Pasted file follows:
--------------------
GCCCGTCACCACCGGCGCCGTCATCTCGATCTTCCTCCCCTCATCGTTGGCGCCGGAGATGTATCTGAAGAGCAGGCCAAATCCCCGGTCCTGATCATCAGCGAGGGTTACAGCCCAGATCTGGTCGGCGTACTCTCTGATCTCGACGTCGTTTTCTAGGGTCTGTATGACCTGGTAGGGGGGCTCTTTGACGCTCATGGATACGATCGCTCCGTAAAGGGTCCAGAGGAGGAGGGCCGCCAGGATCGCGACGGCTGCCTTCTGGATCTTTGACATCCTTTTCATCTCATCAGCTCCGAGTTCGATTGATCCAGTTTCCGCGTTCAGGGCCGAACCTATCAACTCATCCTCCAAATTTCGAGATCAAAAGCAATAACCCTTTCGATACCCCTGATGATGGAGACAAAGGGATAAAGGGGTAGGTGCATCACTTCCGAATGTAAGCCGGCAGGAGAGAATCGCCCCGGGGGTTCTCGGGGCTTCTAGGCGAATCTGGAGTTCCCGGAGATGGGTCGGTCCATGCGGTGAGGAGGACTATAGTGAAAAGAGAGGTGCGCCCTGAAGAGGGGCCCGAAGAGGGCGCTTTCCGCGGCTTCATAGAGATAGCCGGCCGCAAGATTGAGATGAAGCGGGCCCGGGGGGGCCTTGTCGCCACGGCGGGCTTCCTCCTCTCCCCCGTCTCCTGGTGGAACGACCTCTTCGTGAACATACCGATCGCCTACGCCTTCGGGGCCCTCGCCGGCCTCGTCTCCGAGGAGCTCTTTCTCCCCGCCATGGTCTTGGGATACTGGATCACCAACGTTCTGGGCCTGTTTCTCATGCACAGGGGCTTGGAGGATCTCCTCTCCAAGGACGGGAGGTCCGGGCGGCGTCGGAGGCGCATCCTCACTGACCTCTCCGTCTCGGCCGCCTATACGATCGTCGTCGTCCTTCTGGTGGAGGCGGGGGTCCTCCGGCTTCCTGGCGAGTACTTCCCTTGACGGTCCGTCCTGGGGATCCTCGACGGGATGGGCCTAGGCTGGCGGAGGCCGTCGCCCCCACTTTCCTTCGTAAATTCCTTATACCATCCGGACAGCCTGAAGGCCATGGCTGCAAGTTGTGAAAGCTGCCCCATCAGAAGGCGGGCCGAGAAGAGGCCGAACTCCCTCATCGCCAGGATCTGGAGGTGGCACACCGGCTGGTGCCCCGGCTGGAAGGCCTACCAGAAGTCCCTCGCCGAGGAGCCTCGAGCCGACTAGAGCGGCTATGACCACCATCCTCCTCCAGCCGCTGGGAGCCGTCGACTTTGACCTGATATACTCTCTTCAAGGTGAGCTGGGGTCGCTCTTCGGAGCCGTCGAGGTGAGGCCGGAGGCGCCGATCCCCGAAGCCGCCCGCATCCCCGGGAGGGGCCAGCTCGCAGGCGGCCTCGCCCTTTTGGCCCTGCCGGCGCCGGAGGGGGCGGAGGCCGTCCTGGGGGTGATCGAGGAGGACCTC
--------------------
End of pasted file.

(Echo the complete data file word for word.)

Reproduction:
GCCCGTCACCACCGGCGCCGTCATCTCGATCTTCCTCCCCTCATCGTTGGCGCCGGAGATGTATCTGAAGAGCAGGCCAAATCCCCGGTCCTGATCATCAGCGAGGGTTACAGCCCAGATCTGGTCGGCGTACTCTCTGATCTCGACGTCGTTTTCTAGGGTCTGTATGACCTGGTAGGGGGGCTCTTTGACGCTCATGGATACGATCGCTCCGTAAAGGGTCCAGAGGAGGAGGGCCGCCAGGATCGCGACGGCTGCCTTCTGGATCTTTGACATCCTTTTCATCTCATCAGCTCCGAGTTCGATTGATCCAGTTTCCGCGTTCAGGGCCGAACCTATCAACTCATCCTCCAAATTTCGAGATCAAAAGCAATAACCCTTTCGATACCCCTGATGATGGAGACAAAGGGATAAAGGGGTAGGTGCATCACTTCCGAATGTAAGCCGGCAGGAGAGAATCGCCCCGGGGGTTCTCGGGGCTTCTAGGCGAATCTGGAGTTCCCGGAGATGGGTCGGTCCATGCGGTGAGGAGGACTATAGTGAAAAGAGAGGTGCGCCCTGAAGAGGGGCCCGAAGAGGGCGCTTTCCGCGGCTTCATAGAGATAGCCGGCCGCAAGATTGAGATGAAGCGGGCCCGGGGGGGCCTTGTCGCCACGGCGGGCTTCCTCCTCTCCCCCGTCTCCTGGTGGAACGACCTCTTCGTGAACATACCGATCGCCTACGCCTTCGGGGCCCTCGCCGGCCTCGTCTCCGAGGAGCTCTTTCTCCCCGCCATGGTCTTGGGATACTGGATCACCAACGTTCTGGGCCTGTTTCTCATGCACAGGGGCTTGGAGGATCTCCTCTCCAAGGACGGGAGGTCCGGGCGGCGTCGGAGGCGCATCCTCACTGACCTCTCCGTCTCGGCCGCCTATACGATCGTCGTCGTCCTTCTGGTGGAGGCGGGGGTCCTCCGGCTTCCTGGCGAGTACTTCCCTTGACGGTCCGTCCTGGGGATCCTCGACGGGATGGGCCTAGGCTGGCGGAGGCCGTCGCCCCCACTTTCCTTCGTAAATTCCTTATACCATCCGGACAGCCTGAAGGCCATGGCTGCAAGTTGTGAAAGCTGCCCCATCAGAAGGCGGGCCGAGAAGAGGCCGAACTCCCTCATCGCCAGGATCTGGAGGTGGCACACCGGCTGGTGCCCCGGCTGGAAGGCCTACCAGAAGTCCCTCGCCGAGGAGCCTCGAGCCGACTAGAGCGGCTATGACCACCATCCTCCTCCAGCCGCTGGGAGCCGTCGACTTTGACCTGATATACTCTCTTCAAGGTGAGCTGGGGTCGCTCTTCGGAGCCGTCGAGGTGAGGCCGGAGGCGCCGATCCCCGAAGCCGCCCGCATCCCCGGGAGGGGCCAGCTCGCAGGCGGCCTCGCCCTTTTGGCCCTGCCGGCGCCGGAGGGGGCGGAGGCCGTCCTGGGGGTGATCGAGGAGGACCTC